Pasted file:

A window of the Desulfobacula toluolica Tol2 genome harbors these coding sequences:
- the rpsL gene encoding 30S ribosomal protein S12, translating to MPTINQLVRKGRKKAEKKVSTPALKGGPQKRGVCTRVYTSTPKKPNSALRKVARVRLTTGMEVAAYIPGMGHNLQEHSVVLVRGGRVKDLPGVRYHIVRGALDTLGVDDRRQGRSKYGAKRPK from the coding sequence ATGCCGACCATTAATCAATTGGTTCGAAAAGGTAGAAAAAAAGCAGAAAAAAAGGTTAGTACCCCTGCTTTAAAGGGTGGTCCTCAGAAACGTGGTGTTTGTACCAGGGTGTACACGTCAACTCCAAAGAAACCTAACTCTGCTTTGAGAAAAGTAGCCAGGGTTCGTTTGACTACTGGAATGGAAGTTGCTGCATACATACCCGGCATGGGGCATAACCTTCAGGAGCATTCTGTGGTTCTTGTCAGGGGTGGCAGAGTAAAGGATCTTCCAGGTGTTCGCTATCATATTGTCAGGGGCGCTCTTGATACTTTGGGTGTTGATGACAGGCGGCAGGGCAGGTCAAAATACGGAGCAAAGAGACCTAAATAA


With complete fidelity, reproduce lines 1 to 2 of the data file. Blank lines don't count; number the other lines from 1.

A window of the Desulfobacula toluolica Tol2 genome harbors these coding sequences:
- the rpsL gene encoding 30S ribosomal protein S12, translating to MPTINQLVRKGRKKAEKKVSTPALKGGPQKRGVCTRVYTSTPKKPNSALRKVARVRLTTGMEVAAYIPGMGHNLQEHSVVLVRGGRVKDLPGVRYHIVRGALDTLGVDDRRQGRSKYGAKRPK from the coding sequence ATGCCGACCATTAATCAATTGGTTCGAAAAGGTAGAAAAAAAGCAGAAAAAAAGGTTAGTACCCCTGCTTTAAAGGGTGGTCCTCAGAAACGTGGTGTTTGTACCAGGGTGTACACGTCAACTCCAAAGAAACCTAACTCTGCTTTGAGAAAAGTAGCCAGGGTTCGTTTGACTACTGGAATGGAAGTTGCTGCATACATACCCGGCATGGGGCATAACCTTCAGGAGCATTCTGTGGTTCTTGTCAGGGGTGGCAGAGTAAAGGATCTTCCAGGTGTTCGCTATCATATTGTCAGGGGCGCTCTTGATACTTTGGGTGTTGATGACAGGCGGCAGGGCAGGTCAAAATACGGAGCAAAGAGACCTAAATAA